DeSantis: No Confirmed Coronavirus Cases In Florida, But Can't Say How Many People Have Been Tested
Governor Ron DeSantis updated media Thursday morning about Coronavirus, or Covid-19, and how Florida is monitoring the international outbreak. Right now, there are no confirmed cases in the state. Some people have been quarantined on suspicion they could be infected. Senate Democrats are calling for more transparency about who is being monitored and where.
“As of right now, given that we’ve had no infections, the CDC considers us to be at a low risk. But that doesn’t mean that you don’t want to plan for any potential transmissions.,” DeSantis said, adding protocols are in place to monitor those who are suspected of having Covid-19.
Worldwide, more than 80,000 people have had the virus. Most of them are in China, but now more than 3,000 cases have been confirmed in 37 other countries. Fourteen cases have turned up in the U.S. In late January, federal Health and Human Services director Alex Azar declared a public health emergency, which DeSantis says is aimed at slowing the pace of the outbreak.
“So, individuals returning from Hubei province after Feb. 3 currently have a mandatory 14-day isolation at a federal facility,” DeSantis explained. “Individuals returning from other regions of China after Feb. 3 receive an initial health screening upon arrival. If they are not ill, they can continue to their destination, but they are given directions for self-monitoring.”
The Governor says federal agencies are telling states who those people are.
“States including Florida are notified as to these individuals, who they are, by the CDC, for monitoring and follow-up,” the governor told reporters. “Department of Health personnel and county health departments contact these individuals, perform an assessment, and monitor the isolation process. If any get sick, they will be referred for medical care and for evaluation.”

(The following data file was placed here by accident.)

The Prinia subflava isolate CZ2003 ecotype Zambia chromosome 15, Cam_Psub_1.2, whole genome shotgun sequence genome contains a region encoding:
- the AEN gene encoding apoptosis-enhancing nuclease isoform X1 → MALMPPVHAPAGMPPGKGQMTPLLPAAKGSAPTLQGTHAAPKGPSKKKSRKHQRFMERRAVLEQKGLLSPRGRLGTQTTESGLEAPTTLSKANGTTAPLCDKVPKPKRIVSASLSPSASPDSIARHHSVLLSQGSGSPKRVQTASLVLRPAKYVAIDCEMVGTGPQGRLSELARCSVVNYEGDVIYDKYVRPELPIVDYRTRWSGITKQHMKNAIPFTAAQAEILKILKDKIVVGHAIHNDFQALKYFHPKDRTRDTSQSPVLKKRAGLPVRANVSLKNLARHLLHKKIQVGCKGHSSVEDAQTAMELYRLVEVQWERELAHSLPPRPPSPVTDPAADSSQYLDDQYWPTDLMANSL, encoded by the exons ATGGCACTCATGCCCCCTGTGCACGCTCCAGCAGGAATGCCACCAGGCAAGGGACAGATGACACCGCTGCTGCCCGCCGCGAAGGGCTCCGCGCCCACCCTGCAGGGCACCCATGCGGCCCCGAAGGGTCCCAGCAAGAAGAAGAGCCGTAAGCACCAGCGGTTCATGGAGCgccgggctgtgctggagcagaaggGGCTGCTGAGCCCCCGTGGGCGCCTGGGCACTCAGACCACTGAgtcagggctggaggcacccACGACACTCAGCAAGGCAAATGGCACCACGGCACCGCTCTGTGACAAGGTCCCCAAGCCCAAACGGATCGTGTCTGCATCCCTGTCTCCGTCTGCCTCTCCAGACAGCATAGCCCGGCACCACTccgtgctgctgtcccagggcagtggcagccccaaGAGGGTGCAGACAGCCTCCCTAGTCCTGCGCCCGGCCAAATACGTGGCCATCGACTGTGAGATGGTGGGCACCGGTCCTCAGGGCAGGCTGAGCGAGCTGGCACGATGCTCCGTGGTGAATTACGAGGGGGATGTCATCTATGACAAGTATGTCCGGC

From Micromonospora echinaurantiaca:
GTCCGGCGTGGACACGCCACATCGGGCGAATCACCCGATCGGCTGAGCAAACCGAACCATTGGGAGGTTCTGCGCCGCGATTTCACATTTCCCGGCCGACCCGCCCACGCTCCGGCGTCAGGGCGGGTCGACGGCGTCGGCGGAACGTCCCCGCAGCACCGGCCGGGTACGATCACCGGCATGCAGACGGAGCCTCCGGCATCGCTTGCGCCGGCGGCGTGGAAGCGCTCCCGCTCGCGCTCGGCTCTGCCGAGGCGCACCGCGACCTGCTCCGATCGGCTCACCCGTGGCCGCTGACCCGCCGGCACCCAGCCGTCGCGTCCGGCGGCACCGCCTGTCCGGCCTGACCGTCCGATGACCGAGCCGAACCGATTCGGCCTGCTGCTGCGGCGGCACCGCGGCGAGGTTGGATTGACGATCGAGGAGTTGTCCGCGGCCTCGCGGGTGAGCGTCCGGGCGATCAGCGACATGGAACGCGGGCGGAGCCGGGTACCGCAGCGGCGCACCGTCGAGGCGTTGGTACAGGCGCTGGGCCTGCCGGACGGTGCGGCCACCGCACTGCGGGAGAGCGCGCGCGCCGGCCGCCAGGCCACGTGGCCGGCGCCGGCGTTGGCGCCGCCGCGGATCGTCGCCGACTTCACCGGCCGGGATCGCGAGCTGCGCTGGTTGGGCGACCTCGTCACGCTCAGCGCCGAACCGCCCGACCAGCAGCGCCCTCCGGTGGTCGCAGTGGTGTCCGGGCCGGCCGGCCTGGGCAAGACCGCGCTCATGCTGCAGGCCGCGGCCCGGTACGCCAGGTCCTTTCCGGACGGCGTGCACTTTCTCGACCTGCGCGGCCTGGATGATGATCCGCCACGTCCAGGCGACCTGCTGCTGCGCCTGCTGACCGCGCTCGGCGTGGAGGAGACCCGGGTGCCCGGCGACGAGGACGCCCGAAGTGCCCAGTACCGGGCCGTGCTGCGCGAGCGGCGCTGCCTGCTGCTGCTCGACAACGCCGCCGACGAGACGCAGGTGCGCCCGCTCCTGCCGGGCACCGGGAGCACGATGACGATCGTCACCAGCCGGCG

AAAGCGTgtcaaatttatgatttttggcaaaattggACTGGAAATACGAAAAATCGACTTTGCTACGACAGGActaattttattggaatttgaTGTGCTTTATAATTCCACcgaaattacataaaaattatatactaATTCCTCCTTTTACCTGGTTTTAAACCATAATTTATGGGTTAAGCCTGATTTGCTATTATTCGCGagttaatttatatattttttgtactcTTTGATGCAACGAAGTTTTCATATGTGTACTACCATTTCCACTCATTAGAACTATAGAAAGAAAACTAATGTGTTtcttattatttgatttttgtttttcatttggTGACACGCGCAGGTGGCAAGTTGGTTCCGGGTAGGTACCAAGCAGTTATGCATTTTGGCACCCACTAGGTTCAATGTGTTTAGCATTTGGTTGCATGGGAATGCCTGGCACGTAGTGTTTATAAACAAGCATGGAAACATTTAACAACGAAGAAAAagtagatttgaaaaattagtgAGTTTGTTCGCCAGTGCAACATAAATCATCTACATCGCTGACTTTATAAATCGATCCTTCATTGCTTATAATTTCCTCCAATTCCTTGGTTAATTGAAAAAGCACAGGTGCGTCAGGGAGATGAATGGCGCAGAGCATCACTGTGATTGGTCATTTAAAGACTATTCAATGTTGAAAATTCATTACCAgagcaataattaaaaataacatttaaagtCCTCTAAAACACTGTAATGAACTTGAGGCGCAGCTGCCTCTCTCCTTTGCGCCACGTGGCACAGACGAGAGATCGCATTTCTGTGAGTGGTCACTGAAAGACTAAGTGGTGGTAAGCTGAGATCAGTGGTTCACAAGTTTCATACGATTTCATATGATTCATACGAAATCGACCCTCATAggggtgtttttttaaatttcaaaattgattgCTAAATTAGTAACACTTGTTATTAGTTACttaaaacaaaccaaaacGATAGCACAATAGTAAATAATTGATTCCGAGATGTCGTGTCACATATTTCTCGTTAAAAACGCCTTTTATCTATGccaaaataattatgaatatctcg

Right now, anyone who gets tested for the virus in Florida has samples collected at county health departments, which have been subcontracted by the CDC and are working with healthcare providers. Those samples are sent to the CDC in Atlanta, and results take about 3-5 days to get back. DeSantis says being able to conduct tests in the state are in the works.
Acting state Surgeon General Scott Rivkees, who has yet to be officially confirmed by the legislature, talked about how the virus functions.
“You can only contract this virus from an individual who is infected with it. It is transmitted by the respiratory mode. It is more infectious (than) the flu,” Rivkees said. “The mortality rate is about 2 percent, vs. the flu, which is 0.1 percent.”
Its incubation period is between 6-14 days. Its symptoms can look like the flu – cough, shortness of breath, and in some situations pneumonia. Rivkees says 80 percent of the time, the illness will be mild, 15 percent of people will develop severe illness, and 3 percent will become critically ill.
“The highest complication rates are in the elderly and those individuals with underlying medical conditions,” he added.